Ken Tucker

Ken Tucker reviews rock, country, hip-hop and pop music for Fresh Air. He is a cultural critic who has been the editor-at-large at Entertainment Weekly, and a film critic for New York Magazine. His work has won two National Magazine Awards and two ASCAP-Deems Taylor Awards. He has written book reviews for The New York Times Book Review and other publications.

Tucker is the author of Scarface Nation: The Ultimate Gangster Movie and Kissing Bill O'Reilly, Roasting Miss Piggy: 100 Things to Love and Hate About Television.

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Music Reviews
1:00 pm
Tue September 10, 2013

Bob Dylan's 'Self Portrait,' Now In Vivid Color

Bob Dylan in 1970, the year he released his 10th studio album, Self Portrait.
John Cohen Courtesy of the artist

Originally published on Tue September 10, 2013 1:36 pm

In the late 1960s, it wasn't just that Bob Dylan's music was eagerly anticipated — it was music that millions of people pored over: for pleasure, for confirmation of their own ideas, and for clues as to the state of mind of its creator. In this context, the double-album Self-Portrait arrived in 1970 with a resounding, moist flop. I don't mean it was a commercial flop; it sold well.

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Music Reviews
12:57 pm
Thu September 5, 2013

On Its New Album, Superchunk Makes The Downtrodden Sound Upbeat

Superchunk's new album is titled I Hate Music.
Jason Arthurs Courtesy of the artist

Originally published on Fri September 6, 2013 12:53 pm

"I hate music, what is it worth? / Can't bring anyone back to this earth," the band Superchunk sings. It's the kind of sentiment you'd imagine someone blurting out with bitter spontaneity, but it's not really music the band hates; it's the despair and grief to which their music bears witness. Superchunk's new downbeat-but-upbeat album, I Hate Music, is dedicated to a close friend who died last year.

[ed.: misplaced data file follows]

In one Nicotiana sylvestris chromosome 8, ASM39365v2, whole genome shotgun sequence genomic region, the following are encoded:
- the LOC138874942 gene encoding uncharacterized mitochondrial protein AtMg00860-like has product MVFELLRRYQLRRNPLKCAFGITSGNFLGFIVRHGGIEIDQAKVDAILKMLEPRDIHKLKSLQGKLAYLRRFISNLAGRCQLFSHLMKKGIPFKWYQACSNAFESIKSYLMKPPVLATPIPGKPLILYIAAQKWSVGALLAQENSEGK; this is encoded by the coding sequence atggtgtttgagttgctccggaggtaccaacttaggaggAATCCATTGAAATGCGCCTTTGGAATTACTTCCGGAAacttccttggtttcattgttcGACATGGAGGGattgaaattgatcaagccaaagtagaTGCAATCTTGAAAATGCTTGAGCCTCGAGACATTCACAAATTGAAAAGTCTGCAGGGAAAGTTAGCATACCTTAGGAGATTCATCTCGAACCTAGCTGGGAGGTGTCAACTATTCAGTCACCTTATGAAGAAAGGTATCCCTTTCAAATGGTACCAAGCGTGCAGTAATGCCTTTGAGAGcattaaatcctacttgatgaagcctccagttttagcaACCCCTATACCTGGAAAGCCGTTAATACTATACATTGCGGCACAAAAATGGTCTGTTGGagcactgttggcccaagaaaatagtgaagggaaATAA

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Music Reviews
9:49 am
Thu August 22, 2013

Robin Thicke: Smirky But Sincere On 'Blurred Lines'

Robin Thicke on the cover of Blurred Lines.
Courtesy of the artist

Originally published on Thu August 22, 2013 12:57 pm

Robin Thicke exudes a kind of oily charm that is, with the right material, by no means off-putting. A prime example is the single "Blurred Lines," which gives you the complete Robin Thicke Experience. The song is a come-on, because basically all Thicke does in his music is try to put the make on women. What prevents him from being too creepy is that he's also genial, even gentlemanly and debonair, when the object of his lust shoots him down.

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Music Reviews
11:39 am
Tue August 13, 2013

Valerie June Wants To Be On Your Mind

Valerie June.
Susan Riddle Duke Photography Courtesy of the artist

Originally published on Tue August 13, 2013 12:32 pm

Valerie June wants to be on your mind; to get inside your head. She writes or co-writes songs that mix blues, gospel, folk and soul, and which describe emotional isolation, financial deprivation and insecurity about her place in the world. She's unafraid to proclaim her neediness — perhaps because, possessed of a powerful voice, she knows that her vulnerability isn't likely to come off as passive or self-pitying on Pushin' Against a Stone.

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Music Reviews
12:35 pm
Mon August 5, 2013

Vince Gill And Paul Franklin Ain't 'Foolin' Around' With Bakersfield Sound

Vince Gill (left) and Paul Franklin.
Courtesy of the artist

Originally published on Mon August 5, 2013 1:21 pm

Country-music star Vince Gill and steel guitarist Paul Franklin have teamed up to record a new concept album called Bakersfield. Their idea is to cover hits from the 1960s and '70s by two artists who helped define the Bakersfield, Calif., country sound: Merle Haggard and the Strangers and Buck Owens and the Buckaroos. But this is no nostalgia-fest — it's a vital testament to music that retains energy and innovation.

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